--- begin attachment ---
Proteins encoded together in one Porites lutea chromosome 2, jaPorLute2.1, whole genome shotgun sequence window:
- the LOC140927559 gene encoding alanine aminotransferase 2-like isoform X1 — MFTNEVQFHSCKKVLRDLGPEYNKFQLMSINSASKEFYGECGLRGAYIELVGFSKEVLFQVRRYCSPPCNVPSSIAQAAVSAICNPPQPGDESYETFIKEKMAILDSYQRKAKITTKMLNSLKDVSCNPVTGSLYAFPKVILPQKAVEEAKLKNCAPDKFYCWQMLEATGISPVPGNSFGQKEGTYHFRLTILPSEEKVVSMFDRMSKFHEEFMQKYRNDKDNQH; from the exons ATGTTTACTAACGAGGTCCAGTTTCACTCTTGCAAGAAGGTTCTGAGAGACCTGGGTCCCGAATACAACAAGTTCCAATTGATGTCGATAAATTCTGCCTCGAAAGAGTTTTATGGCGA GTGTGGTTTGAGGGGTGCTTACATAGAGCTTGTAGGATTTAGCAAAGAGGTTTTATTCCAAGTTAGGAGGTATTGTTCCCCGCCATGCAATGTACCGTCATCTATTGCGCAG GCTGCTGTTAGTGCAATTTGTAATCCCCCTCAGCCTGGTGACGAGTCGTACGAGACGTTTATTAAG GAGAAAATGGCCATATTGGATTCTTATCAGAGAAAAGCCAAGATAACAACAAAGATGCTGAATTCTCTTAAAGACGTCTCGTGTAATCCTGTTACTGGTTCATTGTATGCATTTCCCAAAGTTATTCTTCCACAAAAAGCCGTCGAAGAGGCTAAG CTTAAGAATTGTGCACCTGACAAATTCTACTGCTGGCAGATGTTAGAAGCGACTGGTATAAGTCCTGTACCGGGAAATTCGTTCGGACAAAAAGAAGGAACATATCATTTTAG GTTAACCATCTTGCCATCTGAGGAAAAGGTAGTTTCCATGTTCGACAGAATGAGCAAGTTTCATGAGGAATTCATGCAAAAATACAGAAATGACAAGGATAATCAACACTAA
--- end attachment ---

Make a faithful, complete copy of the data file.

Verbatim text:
Proteins encoded together in one Porites lutea chromosome 2, jaPorLute2.1, whole genome shotgun sequence window:
- the LOC140927559 gene encoding alanine aminotransferase 2-like isoform X1 — MFTNEVQFHSCKKVLRDLGPEYNKFQLMSINSASKEFYGECGLRGAYIELVGFSKEVLFQVRRYCSPPCNVPSSIAQAAVSAICNPPQPGDESYETFIKEKMAILDSYQRKAKITTKMLNSLKDVSCNPVTGSLYAFPKVILPQKAVEEAKLKNCAPDKFYCWQMLEATGISPVPGNSFGQKEGTYHFRLTILPSEEKVVSMFDRMSKFHEEFMQKYRNDKDNQH; from the exons ATGTTTACTAACGAGGTCCAGTTTCACTCTTGCAAGAAGGTTCTGAGAGACCTGGGTCCCGAATACAACAAGTTCCAATTGATGTCGATAAATTCTGCCTCGAAAGAGTTTTATGGCGA GTGTGGTTTGAGGGGTGCTTACATAGAGCTTGTAGGATTTAGCAAAGAGGTTTTATTCCAAGTTAGGAGGTATTGTTCCCCGCCATGCAATGTACCGTCATCTATTGCGCAG GCTGCTGTTAGTGCAATTTGTAATCCCCCTCAGCCTGGTGACGAGTCGTACGAGACGTTTATTAAG GAGAAAATGGCCATATTGGATTCTTATCAGAGAAAAGCCAAGATAACAACAAAGATGCTGAATTCTCTTAAAGACGTCTCGTGTAATCCTGTTACTGGTTCATTGTATGCATTTCCCAAAGTTATTCTTCCACAAAAAGCCGTCGAAGAGGCTAAG CTTAAGAATTGTGCACCTGACAAATTCTACTGCTGGCAGATGTTAGAAGCGACTGGTATAAGTCCTGTACCGGGAAATTCGTTCGGACAAAAAGAAGGAACATATCATTTTAG GTTAACCATCTTGCCATCTGAGGAAAAGGTAGTTTCCATGTTCGACAGAATGAGCAAGTTTCATGAGGAATTCATGCAAAAATACAGAAATGACAAGGATAATCAACACTAA